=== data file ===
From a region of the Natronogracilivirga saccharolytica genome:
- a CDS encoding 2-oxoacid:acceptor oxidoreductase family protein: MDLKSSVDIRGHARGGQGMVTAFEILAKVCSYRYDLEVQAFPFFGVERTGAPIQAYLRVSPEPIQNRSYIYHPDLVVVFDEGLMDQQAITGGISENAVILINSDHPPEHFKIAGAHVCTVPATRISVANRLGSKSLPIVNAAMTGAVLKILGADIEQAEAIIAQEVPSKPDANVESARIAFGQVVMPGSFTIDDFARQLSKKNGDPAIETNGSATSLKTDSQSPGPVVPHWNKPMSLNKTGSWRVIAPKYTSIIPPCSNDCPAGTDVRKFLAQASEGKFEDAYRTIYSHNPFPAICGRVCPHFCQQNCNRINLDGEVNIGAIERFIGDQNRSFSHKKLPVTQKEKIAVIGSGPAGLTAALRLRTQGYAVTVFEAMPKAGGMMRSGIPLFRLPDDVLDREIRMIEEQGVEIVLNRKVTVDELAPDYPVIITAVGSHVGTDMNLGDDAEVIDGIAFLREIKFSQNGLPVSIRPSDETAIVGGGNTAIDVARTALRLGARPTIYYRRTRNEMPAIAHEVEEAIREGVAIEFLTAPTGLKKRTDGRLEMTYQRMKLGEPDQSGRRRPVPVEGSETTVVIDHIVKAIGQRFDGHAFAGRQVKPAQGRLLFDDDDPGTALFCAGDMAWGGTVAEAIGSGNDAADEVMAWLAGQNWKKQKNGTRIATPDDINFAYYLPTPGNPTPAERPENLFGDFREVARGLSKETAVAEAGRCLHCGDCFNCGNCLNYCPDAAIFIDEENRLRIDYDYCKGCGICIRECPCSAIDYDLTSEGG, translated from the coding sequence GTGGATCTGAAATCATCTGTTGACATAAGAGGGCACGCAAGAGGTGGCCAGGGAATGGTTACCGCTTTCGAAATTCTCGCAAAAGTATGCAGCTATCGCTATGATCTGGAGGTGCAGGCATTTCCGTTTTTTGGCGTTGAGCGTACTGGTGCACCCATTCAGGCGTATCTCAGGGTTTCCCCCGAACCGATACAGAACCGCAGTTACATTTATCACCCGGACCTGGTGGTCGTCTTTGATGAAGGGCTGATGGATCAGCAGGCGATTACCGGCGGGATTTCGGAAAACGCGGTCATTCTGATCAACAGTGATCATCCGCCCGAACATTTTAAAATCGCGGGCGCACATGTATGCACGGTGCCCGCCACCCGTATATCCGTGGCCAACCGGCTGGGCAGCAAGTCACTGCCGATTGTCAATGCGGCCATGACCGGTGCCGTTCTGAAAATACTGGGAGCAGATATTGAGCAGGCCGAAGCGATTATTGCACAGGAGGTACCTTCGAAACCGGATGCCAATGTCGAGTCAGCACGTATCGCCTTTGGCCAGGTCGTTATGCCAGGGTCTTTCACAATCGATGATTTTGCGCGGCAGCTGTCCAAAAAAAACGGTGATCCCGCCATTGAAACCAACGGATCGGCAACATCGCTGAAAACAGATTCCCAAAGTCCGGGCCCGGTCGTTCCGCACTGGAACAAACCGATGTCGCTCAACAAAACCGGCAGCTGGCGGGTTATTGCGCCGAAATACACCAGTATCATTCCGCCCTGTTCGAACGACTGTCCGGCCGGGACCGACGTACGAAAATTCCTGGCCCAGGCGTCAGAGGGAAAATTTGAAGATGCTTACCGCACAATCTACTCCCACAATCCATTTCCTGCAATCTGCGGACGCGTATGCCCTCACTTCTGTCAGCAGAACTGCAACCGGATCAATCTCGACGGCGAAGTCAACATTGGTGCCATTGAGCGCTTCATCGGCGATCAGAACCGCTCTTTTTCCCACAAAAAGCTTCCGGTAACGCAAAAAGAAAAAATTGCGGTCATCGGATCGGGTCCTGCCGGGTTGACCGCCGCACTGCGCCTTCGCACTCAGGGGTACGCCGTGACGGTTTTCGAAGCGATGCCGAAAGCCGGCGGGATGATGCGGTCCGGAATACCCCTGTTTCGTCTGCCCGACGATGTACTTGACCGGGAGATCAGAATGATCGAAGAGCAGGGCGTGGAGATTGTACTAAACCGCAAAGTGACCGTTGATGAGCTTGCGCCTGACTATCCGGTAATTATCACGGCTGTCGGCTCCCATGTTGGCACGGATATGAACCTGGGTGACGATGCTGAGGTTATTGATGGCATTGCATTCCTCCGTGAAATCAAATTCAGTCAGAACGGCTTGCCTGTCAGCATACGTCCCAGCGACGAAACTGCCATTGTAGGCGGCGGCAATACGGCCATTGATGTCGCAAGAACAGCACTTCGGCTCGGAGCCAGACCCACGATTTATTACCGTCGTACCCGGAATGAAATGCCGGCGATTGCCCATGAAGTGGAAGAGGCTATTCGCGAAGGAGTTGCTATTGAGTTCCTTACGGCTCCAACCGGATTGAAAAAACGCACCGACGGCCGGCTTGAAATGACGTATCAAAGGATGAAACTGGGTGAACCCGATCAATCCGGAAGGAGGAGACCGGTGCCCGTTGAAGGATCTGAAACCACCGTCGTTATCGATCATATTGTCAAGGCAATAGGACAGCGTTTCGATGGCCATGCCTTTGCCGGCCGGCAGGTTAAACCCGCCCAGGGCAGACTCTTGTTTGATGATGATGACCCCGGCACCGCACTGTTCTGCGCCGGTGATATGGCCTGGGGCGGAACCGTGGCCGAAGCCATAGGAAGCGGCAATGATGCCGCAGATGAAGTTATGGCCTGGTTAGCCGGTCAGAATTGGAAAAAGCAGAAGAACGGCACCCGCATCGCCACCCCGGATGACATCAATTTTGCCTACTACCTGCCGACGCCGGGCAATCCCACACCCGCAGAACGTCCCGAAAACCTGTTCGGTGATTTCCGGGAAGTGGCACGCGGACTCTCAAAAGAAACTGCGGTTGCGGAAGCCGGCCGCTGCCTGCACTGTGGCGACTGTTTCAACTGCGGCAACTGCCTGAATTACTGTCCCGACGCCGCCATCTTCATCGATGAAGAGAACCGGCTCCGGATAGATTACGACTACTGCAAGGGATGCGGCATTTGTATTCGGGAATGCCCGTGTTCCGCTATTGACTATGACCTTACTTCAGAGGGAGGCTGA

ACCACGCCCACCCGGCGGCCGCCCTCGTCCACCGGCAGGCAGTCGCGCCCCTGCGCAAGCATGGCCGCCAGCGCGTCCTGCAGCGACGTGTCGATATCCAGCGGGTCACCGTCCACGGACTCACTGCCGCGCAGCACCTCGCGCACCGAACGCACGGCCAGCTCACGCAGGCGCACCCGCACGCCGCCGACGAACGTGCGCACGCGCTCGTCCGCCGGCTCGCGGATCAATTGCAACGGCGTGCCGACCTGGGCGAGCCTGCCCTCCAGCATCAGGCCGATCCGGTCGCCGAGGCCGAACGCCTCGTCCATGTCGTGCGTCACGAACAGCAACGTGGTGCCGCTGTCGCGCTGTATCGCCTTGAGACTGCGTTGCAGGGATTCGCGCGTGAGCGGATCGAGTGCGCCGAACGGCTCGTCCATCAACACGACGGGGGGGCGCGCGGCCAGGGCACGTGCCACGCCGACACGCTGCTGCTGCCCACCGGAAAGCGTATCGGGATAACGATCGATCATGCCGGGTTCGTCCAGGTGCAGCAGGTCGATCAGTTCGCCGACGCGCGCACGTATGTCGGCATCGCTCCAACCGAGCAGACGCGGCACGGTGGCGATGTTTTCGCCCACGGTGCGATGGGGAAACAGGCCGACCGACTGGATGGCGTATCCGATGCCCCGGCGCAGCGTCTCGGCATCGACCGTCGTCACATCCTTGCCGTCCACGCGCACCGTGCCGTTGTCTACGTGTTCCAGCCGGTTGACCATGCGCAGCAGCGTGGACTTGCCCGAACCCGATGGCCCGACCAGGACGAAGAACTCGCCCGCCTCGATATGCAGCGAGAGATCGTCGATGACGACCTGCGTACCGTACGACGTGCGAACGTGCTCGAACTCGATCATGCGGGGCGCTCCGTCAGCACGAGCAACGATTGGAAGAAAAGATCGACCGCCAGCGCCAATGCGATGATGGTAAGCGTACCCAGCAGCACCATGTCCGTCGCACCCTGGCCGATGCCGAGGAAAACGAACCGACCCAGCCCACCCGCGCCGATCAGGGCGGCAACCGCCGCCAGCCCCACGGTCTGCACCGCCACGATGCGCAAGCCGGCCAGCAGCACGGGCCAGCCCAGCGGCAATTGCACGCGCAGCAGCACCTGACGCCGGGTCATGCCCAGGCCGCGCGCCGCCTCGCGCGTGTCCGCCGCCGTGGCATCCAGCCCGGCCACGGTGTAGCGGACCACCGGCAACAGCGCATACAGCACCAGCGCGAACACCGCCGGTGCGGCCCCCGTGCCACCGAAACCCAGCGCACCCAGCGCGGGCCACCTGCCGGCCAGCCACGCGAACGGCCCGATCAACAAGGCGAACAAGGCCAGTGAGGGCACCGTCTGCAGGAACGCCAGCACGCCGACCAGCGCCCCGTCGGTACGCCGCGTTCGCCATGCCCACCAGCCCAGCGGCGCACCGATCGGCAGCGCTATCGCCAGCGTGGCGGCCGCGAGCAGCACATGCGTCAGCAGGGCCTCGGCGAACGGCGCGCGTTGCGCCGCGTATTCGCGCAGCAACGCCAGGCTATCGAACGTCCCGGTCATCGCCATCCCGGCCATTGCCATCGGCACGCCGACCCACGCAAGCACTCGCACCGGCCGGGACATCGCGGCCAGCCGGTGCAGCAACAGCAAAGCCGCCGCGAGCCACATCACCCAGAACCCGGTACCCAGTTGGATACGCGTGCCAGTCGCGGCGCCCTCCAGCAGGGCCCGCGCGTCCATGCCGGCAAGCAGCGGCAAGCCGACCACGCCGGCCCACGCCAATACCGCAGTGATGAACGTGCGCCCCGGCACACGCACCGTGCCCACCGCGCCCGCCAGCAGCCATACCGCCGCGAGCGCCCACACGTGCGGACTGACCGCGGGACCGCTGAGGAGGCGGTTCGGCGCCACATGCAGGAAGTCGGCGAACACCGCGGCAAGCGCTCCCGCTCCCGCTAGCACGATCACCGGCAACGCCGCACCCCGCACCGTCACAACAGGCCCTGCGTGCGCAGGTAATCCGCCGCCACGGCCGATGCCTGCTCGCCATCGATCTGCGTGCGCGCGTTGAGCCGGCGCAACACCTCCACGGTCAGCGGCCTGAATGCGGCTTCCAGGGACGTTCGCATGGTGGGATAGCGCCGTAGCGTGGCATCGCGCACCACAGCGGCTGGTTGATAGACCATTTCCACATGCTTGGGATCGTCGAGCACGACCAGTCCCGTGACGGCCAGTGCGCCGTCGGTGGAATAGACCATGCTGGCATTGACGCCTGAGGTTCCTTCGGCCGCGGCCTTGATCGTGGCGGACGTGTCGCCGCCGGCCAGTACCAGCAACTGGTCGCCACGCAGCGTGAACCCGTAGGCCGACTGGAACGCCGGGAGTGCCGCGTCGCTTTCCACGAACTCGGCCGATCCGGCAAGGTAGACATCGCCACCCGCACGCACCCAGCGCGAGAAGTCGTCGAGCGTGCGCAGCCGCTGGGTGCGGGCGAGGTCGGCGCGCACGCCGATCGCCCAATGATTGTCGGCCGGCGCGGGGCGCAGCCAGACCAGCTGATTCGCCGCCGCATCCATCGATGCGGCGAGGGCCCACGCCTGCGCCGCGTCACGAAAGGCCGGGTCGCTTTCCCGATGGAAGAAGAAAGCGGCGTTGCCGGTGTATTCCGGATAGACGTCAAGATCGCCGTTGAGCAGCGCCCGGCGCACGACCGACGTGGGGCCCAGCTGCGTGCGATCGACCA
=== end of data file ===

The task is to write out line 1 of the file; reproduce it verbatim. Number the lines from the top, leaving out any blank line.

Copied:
From a region of the Natronogracilivirga saccharolytica genome: